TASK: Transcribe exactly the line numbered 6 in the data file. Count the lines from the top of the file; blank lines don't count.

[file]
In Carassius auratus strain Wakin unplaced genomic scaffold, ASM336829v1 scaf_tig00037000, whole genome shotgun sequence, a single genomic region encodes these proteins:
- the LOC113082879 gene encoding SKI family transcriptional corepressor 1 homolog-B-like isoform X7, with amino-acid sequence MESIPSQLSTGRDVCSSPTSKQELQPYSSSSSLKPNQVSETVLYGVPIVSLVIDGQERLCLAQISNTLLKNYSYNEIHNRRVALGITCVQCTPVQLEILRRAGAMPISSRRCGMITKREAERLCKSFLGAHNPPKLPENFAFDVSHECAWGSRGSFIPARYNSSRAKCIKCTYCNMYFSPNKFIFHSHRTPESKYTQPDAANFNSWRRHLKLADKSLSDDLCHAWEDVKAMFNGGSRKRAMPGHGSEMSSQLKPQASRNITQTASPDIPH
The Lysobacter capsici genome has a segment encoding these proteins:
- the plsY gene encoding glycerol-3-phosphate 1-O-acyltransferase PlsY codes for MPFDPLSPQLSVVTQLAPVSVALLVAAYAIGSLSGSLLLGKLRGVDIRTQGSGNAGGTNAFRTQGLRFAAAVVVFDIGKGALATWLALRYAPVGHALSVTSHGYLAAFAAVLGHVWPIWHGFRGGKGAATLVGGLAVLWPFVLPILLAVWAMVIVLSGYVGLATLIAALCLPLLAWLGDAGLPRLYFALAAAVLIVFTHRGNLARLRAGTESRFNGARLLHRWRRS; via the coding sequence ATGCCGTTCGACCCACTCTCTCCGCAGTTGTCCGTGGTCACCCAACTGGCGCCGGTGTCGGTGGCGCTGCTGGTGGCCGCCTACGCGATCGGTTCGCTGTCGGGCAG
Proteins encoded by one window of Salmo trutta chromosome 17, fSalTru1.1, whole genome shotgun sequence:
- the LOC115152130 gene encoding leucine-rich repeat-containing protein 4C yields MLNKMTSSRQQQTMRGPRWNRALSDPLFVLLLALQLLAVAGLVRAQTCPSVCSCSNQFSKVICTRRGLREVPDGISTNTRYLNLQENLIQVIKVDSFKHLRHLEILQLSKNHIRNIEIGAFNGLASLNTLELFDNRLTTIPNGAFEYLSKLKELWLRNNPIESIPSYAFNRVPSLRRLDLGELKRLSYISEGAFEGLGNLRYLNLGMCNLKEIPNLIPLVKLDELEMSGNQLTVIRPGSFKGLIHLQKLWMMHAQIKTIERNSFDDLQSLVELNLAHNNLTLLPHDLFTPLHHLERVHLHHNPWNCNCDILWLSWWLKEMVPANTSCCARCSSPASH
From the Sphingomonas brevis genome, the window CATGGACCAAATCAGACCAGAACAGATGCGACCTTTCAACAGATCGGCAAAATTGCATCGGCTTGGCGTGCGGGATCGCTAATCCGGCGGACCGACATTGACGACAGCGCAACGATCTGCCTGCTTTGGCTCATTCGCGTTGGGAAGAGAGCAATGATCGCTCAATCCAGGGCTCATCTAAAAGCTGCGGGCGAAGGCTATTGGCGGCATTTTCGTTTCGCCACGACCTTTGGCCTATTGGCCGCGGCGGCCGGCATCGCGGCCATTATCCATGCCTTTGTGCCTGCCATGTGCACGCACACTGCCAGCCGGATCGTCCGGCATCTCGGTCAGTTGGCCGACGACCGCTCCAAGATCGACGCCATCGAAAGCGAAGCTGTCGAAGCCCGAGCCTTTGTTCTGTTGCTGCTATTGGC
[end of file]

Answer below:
- the LOC115152130 gene encoding leucine-rich repeat-containing protein 4C yields MLNKMTSSRQQQTMRGPRWNRALSDPLFVLLLALQLLAVAGLVRAQTCPSVCSCSNQFSKVICTRRGLREVPDGISTNTRYLNLQENLIQVIKVDSFKHLRHLEILQLSKNHIRNIEIGAFNGLASLNTLELFDNRLTTIPNGAFEYLSKLKELWLRNNPIESIPSYAFNRVPSLRRLDLGELKRLSYISEGAFEGLGNLRYLNLGMCNLKEIPNLIPLVKLDELEMSGNQLTVIRPGSFKGLIHLQKLWMMHAQIKTIERNSFDDLQSLVELNLAHNNLTLLPHDLFTPLHHLERVHLHHNPWNCNCDILWLSWWLKEMVPANTSCCARCSSPASH